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Old 07-16-2021, 02:00 PM   #1
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Considering buying a Kha Shing 40; engine access worries.

I'm an experienced motor boat owner looking at a 1983 40 foot Kha Shing and I'm seriously considering buying it, but I'm troubled by the lack of access to the outboard sides of the two Volvo Penta's TAMD60Bs (~2700 hrs each). The sea water pumps face aft and on the starboard engine I can't see how to access it to change the impeller when the time comes, except blind or with a mirror. The deck is very close to the top of the engine and there's no access panels under the built in seats and cabinets, and the engines are close to the tanks so you can't crawl between engine and tank from fore or aft. It looks like I can remove the whole pump via 3 nuts on studs after removing the inlet/outlet cover working blind or by mirror, then change the impeller on the bench, but I'm hoping someone with experience can confirm that that's the way to do it. Likewise worried about accessing the port engine filters, fuel shut-off solenoid, and injector pump should that be necessary for the same reasons. This is the first boat I've considered where I won't be able to access maintenance items readily, so I'm naturally worried about being able to do maintenance and repairs. Looking for any experiences that might ease my mind about buying this vessel.
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Old 07-16-2021, 03:51 PM   #2
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I don't have experience with this personally. But my mechanic and I have discussed this quite a bit. He stated that for some boats, it is a nightmare to gain access, and much of the work is performed by stretching and "feel" alone. It can add greatly to the bill, due to the extra time and difficulties involved. Pump removal may be the "best" method available to change that impeller.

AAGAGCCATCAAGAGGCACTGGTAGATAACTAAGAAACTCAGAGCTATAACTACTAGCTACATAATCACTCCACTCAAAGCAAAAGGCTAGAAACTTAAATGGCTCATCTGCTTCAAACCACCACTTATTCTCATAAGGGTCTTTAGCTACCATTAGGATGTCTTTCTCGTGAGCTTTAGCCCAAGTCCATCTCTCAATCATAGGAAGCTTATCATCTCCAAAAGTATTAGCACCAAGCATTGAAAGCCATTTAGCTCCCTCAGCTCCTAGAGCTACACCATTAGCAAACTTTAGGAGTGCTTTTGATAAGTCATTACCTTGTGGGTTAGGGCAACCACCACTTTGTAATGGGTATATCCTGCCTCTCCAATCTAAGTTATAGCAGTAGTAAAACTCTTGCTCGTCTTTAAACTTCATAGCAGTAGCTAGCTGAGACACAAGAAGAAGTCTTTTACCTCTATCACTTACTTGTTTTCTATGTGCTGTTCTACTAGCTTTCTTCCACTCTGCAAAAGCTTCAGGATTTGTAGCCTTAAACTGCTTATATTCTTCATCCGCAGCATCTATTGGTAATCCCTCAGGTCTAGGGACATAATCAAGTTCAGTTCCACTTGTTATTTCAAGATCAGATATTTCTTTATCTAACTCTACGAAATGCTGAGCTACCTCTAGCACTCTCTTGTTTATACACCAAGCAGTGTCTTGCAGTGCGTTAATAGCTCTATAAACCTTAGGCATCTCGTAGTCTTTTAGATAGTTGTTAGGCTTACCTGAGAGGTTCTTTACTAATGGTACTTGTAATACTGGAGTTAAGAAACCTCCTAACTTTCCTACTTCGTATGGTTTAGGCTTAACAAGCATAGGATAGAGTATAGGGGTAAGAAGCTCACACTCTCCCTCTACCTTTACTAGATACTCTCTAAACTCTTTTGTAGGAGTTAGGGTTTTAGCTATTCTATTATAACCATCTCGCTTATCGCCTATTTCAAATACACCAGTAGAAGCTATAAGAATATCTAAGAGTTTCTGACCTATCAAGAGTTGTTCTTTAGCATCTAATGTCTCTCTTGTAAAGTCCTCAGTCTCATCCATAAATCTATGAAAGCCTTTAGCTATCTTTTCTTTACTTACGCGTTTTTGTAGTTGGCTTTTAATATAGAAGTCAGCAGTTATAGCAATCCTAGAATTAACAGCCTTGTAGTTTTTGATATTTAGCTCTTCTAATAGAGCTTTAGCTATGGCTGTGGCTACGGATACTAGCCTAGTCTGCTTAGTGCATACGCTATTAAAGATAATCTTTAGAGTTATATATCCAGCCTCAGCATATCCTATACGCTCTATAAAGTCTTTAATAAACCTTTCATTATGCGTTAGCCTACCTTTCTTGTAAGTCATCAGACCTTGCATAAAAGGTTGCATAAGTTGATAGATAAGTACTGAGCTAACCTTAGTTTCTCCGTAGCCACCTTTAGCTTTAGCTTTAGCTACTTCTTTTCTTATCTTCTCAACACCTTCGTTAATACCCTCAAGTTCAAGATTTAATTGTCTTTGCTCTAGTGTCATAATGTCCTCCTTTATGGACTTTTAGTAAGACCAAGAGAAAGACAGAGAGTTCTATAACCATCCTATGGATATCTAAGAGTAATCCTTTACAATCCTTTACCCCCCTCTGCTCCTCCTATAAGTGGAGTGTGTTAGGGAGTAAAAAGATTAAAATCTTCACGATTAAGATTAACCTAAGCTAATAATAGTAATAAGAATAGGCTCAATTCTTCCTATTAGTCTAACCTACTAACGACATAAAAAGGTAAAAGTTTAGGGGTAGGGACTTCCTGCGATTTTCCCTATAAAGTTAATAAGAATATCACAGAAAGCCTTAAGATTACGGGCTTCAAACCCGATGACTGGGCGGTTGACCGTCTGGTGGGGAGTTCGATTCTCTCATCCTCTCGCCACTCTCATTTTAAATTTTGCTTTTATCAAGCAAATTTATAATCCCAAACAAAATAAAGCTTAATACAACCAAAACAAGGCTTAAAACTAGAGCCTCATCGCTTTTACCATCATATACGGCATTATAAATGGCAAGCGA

Personally, I did not want twin engines in a boat that size, my NT was 41 feet LOA without dinghy, for that very reason, plus the added cost and/or work to repair and maintain 2 engines. In the case of what you describe, more than double the issue, due to the very poor access.
Buy the boat and "put up with it", or look elsewhere. That is your choice it would seem.
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Old 07-16-2021, 03:58 PM   #3
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I'm not familiar with that engine, but any chance you could relocate the pump to a more accessible location and drive it with a belt?
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Old 07-16-2021, 05:05 PM   #4
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On our last boat the starboard impeller was a bugger. The POs mechanic said he pulled the pump to replace the impeller. I couldnít even see much of the pump. I used a Jabsco impeller puller. Couldnít use the T handle that came with the puller so I bought some metric allthread and put 2 nuts on the end and used a wrench to pull the old impeller. Then I found impellertool.com. They sell an aluminum sleve that has a funnel on one end. Lube the impeller and screw it into the tool. The tool then slides easily into the pump. Hold the new impeller in place and pull the sleeve out. I could do the impeller in about 20 minutes.
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Old 07-16-2021, 06:11 PM   #5